Home
  Sunday, March 26, 2017  
   
 

 
In The Garden
Spring Time: How to Bring it on a Little Earlier
 

Now if you are like me, I begin to wish spring were here sometime in January. In the coldness of January, ice is forming on the water. Walking in the yard, crunches! The garden’s “winter interest” is dry, wind blown, faded and no longer interesting. Birds have fed on the berries of the plants you used to decorate for the holidays. The insults of warm weather insects have healed, but now your skin suffers cracks and dryness from hovering near fireplaces and heaters.

It is becoming annoying to pull on the layers of clothing needed to prevent frost bite. But most of all, I long for color.
I tire of the browns and grays of winter and dream of the bright spring greens, yellows and blues that feel like a breath of fresh air. I long to be inspired by the daily changing view of gardens as they poke up and unravel their glory.

Spring is like a teenager, you never know what it is going to do next. Warmth comes and goes, rain is either inundating or lacking and winds shake out the dead wood from the trees.

Especially in this part of the world, spring is evident early if you know where to look.

Even in the snow, the wonders of witch hazel (hamaemelus virginiana) can be breathtaking. This native shrub grows from 2-4 feet in height, likes woods or brushy settings and is best known for its medicinal use as an astringent. Displaying its small yellow blooms as early as late December and more often into January, it brightens the landscape and hurries spring.

In January, Hickory Hollow Nature Trail in Lancaster County holds some early spring secrets. A winter trek into this woodland and to Cabin Swamp reveals a quiet wonderland. For as the outside temperature makes it feel like it has not begun its journey to spring, the skunk cabbage (symplocarpus foetidus) is in full bloom. Washes of this plant fill the valley. Large bright green leaves surround a tropical looking mahogany (sometimes blue-brown) cone-shaped blossom. Preferring fresh tidal and nontidal marshes, forested wetlands and shrub swamps, this plant’s sap has a skunk-like odor, hence the name.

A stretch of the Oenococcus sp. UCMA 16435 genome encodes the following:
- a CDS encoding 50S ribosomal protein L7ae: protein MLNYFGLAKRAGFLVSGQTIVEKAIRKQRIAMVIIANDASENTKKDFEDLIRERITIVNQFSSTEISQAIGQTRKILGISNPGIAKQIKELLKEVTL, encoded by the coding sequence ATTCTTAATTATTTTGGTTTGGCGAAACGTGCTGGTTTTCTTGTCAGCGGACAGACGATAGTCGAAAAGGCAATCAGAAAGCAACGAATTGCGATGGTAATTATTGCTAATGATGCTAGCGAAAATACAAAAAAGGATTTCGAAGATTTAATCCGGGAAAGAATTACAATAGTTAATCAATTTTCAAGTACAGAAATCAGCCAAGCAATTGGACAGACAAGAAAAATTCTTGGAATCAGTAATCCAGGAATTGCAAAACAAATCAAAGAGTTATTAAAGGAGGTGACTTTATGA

Plantings of pansies in the fall wake from their dormancy. Violas respond better than pansies and brighten up with the warmth of the early spring sun.

Lenten rose (helleborus) bloom in very early spring. These genuses of perennial, some of which are evergreen, are grown for their winter and spring flowers. The bell-like flowers remain on the plant for as long as a month. They prefer semi-shade, moist well-drained soil and work well in a woodland setting.

Long before you can poke in the garden, shrubs and bulbs can be forced in the house. Paperwhite narcissus are available ready to force. They can be purchased not needing refrigeration, which can be used to mock the winter cold needed for bloom. Simply place the bulb in a bowl or narrow necked vase (forcing vase) and add water. The forcing vase has a narrow neck allowing the bulb to be supported above the water so the roots grow downward into the water as the sprouts grow upward. They usually bloom within two weeks or so and need only indirect sunlight. Anytime you force bulbs inside, it is best to make sure the green sprouts have adequate support. This can be easily provided by the placement of a hurricane shade around the leaves, resting the bottom either around the vase or in the container of pebbles.

Highbush blueberry (vaccinium corymbosum) is a gift year round. The branches, brown in the summer, turn to a deep red in the winter. Cut some, bring it inside and enjoy its color and unique structure in a vase of water next to a light colored wall. Soon small white flowers open and add to the beauty.  Now slowly the days warm and spring arrives. Quickly the longing turns into busyness as the chores pile up.

Springtime: Taking Some of the Work Out of It
Springtime in the garden is somewhat like planning a large family dinner. First you think it out and list all the details. Then, if you are smart, you eliminate one half of it all. So for that garden, simplify! Begin with the basics. Test your soil (soil test kits are available through the extension office.)*

Look around your yard and the neighboring areas. See what likes to grow and under what conditions it thrives…or not. Although denial can be a handy tool, it does not work for gardening. If a plant does not like it in your area, you can not convince it to be happy.

Never has a gardener requested MORE maintenance. So certainly consider the scale of your garden and plantings. Is this the size you can comfortably maintain or do you have additional help? Husbands, boyfriends and children are usually available for limited time and duration.

Carefully evaluate the placement of plants by their mature size. Be aware that the labels may not truly reflect the changes caused by different soils and exposure. When a plant needs to be whacked back several times a year…
then hello, it is in the wrong place!

A finished garden should not look like it is! It needs time and space to grow.